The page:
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Glossary

Globe artichoke

Globe artichoke

Pronounce it: glo-eb art-ee-choke

No relation of the tuber-like Jerusalem artichoke, the globe artichoke is considered to be the 'true' artichoke and is the bud of a large member of the thistle family.

The tender ends of the leaves and the base (or 'heart') of the bud are both edible; the tough outside leaves and the furry central choke and its surrounding leaves aren't.

Availability

Globe artichokes are available all year round, but are best from June through to November. Outside of this they're quite puny and dry.

Choose the best

Go for specimens with tightly packed, crisp green or purple leaves with a slight bloom. Fresh ones should feel heavy for their size, and the leaves should 'squeak' when the bud is gently squeezed.

In smaller artichokes, the leaves are more tender (baby artichokes may not even have a choke); in larger ones, the hearts are bigger.

Prepare it

To serve whole, cut the tough tips of the leaves off with scissors, holding the stalk to keep the artichoke steady. Using a knife, slice the base off, so that it will sit upright, before trimming off the pointed top (the younger the artichoke, the less you'll need to cut off). Pull the pale centre leaves out, then scoop the choke out with a spoon, without disturbing the heart underneath.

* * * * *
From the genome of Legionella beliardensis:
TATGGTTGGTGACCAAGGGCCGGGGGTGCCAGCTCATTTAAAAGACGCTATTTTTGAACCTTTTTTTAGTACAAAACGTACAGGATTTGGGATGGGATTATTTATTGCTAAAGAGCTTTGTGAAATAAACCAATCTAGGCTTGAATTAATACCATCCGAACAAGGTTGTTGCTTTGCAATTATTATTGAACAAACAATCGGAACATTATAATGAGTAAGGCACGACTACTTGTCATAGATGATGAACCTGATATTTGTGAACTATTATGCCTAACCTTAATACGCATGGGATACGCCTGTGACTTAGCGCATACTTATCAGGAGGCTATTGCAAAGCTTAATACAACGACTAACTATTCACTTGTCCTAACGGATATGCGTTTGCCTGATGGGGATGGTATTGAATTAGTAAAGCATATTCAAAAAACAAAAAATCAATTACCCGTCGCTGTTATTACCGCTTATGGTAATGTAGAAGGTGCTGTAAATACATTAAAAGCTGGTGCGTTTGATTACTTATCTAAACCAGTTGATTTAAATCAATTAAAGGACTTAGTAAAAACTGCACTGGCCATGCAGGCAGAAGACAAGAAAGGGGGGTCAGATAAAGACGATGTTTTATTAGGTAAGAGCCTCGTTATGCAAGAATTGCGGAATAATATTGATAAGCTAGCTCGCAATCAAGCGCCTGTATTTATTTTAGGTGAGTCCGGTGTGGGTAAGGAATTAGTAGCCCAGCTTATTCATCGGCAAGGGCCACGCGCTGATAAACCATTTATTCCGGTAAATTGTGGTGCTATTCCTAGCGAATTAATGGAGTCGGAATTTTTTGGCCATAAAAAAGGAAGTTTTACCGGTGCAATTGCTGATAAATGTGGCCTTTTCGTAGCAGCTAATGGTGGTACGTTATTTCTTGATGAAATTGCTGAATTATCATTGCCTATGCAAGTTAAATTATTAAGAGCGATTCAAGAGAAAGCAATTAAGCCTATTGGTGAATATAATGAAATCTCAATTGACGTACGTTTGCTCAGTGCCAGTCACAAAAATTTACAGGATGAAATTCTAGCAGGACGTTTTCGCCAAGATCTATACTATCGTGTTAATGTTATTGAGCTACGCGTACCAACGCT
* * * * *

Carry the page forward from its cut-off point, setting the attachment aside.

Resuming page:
To prevent browning, drop each one in a bowl of water to which a little lemon juice has been added. Cook them in a pan of boiling salted water for 35-45 minutes (when they're ready you should easily be able to pull out a leaf). Drain upside down.

Iron, copper and aluminium cookware may cause artichokes to discolour; stainless steel, glass or enamel is better.

Store it

Globe artichokes are best eaten on the day they're bought, but will keep in a perforated plastic bag in the fridge for a couple of days.

Cook it

Artichoke hearts are easily available bottled in oil, and are great as part of an Italian anti pasti course. Otherwise, boil or steam the whole artichoke head, then pull the leaves off and dip them in hollandaise sauce, melted butter or garlic butter, drawing the leaf through your teeth to remove the tender flesh before discarding the rest. Or boil the head, pull out the central leaves, scoop out the choke and stuff with chopped garlic and parsley, grated parmesan and bread crumbs before drizzling with olive oil and baking in the oven.

They can also be barbecued or grilled: cut in half lengthways, remove the choke, brush with olive oil and grill for 30 minutes, until tender.

Skills & know how

As well as helping you decide what to cook we can also help you to cook it. From tips on cookery techniques to facts and information about health and nutrition, we’ve a wealth of foodie know how for you to explore.

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